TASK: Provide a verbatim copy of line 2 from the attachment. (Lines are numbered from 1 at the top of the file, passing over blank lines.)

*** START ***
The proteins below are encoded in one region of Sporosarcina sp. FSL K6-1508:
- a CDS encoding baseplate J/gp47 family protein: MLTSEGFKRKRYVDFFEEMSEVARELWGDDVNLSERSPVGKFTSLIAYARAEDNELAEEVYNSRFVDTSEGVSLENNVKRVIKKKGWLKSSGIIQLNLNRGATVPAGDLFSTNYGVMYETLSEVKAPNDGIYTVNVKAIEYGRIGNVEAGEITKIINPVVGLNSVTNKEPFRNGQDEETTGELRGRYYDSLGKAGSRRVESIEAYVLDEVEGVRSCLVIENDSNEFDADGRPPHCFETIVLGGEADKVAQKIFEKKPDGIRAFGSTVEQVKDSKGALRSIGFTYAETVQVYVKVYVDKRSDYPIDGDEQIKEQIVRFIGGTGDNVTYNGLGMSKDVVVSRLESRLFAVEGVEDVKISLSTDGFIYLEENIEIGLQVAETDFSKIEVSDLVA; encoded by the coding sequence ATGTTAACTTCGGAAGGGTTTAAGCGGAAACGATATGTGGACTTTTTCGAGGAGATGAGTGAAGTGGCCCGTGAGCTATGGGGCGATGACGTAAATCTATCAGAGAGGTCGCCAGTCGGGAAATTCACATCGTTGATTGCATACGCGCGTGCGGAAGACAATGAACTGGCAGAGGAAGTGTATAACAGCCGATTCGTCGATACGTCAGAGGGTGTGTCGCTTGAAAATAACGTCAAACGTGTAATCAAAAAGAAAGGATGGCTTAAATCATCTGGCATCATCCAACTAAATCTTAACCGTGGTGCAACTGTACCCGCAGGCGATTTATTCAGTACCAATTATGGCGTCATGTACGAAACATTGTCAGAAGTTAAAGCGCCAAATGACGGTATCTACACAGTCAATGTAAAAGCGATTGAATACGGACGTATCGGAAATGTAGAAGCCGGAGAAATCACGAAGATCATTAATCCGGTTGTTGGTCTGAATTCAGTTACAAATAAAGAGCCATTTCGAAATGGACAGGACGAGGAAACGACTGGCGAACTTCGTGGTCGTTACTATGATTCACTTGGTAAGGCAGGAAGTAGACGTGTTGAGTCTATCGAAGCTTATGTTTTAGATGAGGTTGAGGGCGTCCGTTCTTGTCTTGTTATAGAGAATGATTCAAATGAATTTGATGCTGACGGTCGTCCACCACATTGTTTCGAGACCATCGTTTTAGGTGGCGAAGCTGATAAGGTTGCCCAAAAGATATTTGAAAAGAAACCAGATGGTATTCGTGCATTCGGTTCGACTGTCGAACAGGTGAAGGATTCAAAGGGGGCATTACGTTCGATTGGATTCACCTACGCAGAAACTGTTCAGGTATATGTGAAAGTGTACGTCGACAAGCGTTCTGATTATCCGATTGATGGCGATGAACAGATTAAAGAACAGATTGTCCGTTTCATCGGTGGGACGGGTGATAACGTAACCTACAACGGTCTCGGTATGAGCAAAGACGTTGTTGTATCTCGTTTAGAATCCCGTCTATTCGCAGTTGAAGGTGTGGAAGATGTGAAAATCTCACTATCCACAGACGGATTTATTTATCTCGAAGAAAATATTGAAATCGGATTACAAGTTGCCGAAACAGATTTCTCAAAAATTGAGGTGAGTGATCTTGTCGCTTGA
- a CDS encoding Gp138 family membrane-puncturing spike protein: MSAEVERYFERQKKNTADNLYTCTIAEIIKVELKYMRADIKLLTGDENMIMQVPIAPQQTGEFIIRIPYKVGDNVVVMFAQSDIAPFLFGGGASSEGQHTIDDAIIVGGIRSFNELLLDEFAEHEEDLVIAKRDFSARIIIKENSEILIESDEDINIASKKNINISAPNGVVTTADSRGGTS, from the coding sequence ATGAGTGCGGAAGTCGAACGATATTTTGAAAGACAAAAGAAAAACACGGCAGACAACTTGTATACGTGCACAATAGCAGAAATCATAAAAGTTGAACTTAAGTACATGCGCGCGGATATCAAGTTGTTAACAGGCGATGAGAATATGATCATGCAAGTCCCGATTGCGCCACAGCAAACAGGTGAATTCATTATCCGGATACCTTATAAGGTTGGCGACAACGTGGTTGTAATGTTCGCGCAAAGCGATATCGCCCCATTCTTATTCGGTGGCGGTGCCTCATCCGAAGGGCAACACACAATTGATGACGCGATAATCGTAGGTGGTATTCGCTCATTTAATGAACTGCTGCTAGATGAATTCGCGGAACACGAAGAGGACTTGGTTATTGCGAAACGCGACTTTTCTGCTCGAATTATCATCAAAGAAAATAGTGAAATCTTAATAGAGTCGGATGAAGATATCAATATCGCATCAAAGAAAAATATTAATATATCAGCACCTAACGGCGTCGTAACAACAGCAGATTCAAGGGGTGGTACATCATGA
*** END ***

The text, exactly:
- a CDS encoding baseplate J/gp47 family protein: MLTSEGFKRKRYVDFFEEMSEVARELWGDDVNLSERSPVGKFTSLIAYARAEDNELAEEVYNSRFVDTSEGVSLENNVKRVIKKKGWLKSSGIIQLNLNRGATVPAGDLFSTNYGVMYETLSEVKAPNDGIYTVNVKAIEYGRIGNVEAGEITKIINPVVGLNSVTNKEPFRNGQDEETTGELRGRYYDSLGKAGSRRVESIEAYVLDEVEGVRSCLVIENDSNEFDADGRPPHCFETIVLGGEADKVAQKIFEKKPDGIRAFGSTVEQVKDSKGALRSIGFTYAETVQVYVKVYVDKRSDYPIDGDEQIKEQIVRFIGGTGDNVTYNGLGMSKDVVVSRLESRLFAVEGVEDVKISLSTDGFIYLEENIEIGLQVAETDFSKIEVSDLVA; encoded by the coding sequence ATGTTAACTTCGGAAGGGTTTAAGCGGAAACGATATGTGGACTTTTTCGAGGAGATGAGTGAAGTGGCCCGTGAGCTATGGGGCGATGACGTAAATCTATCAGAGAGGTCGCCAGTCGGGAAATTCACATCGTTGATTGCATACGCGCGTGCGGAAGACAATGAACTGGCAGAGGAAGTGTATAACAGCCGATTCGTCGATACGTCAGAGGGTGTGTCGCTTGAAAATAACGTCAAACGTGTAATCAAAAAGAAAGGATGGCTTAAATCATCTGGCATCATCCAACTAAATCTTAACCGTGGTGCAACTGTACCCGCAGGCGATTTATTCAGTACCAATTATGGCGTCATGTACGAAACATTGTCAGAAGTTAAAGCGCCAAATGACGGTATCTACACAGTCAATGTAAAAGCGATTGAATACGGACGTATCGGAAATGTAGAAGCCGGAGAAATCACGAAGATCATTAATCCGGTTGTTGGTCTGAATTCAGTTACAAATAAAGAGCCATTTCGAAATGGACAGGACGAGGAAACGACTGGCGAACTTCGTGGTCGTTACTATGATTCACTTGGTAAGGCAGGAAGTAGACGTGTTGAGTCTATCGAAGCTTATGTTTTAGATGAGGTTGAGGGCGTCCGTTCTTGTCTTGTTATAGAGAATGATTCAAATGAATTTGATGCTGACGGTCGTCCACCACATTGTTTCGAGACCATCGTTTTAGGTGGCGAAGCTGATAAGGTTGCCCAAAAGATATTTGAAAAGAAACCAGATGGTATTCGTGCATTCGGTTCGACTGTCGAACAGGTGAAGGATTCAAAGGGGGCATTACGTTCGATTGGATTCACCTACGCAGAAACTGTTCAGGTATATGTGAAAGTGTACGTCGACAAGCGTTCTGATTATCCGATTGATGGCGATGAACAGATTAAAGAACAGATTGTCCGTTTCATCGGTGGGACGGGTGATAACGTAACCTACAACGGTCTCGGTATGAGCAAAGACGTTGTTGTATCTCGTTTAGAATCCCGTCTATTCGCAGTTGAAGGTGTGGAAGATGTGAAAATCTCACTATCCACAGACGGATTTATTTATCTCGAAGAAAATATTGAAATCGGATTACAAGTTGCCGAAACAGATTTCTCAAAAATTGAGGTGAGTGATCTTGTCGCTTGA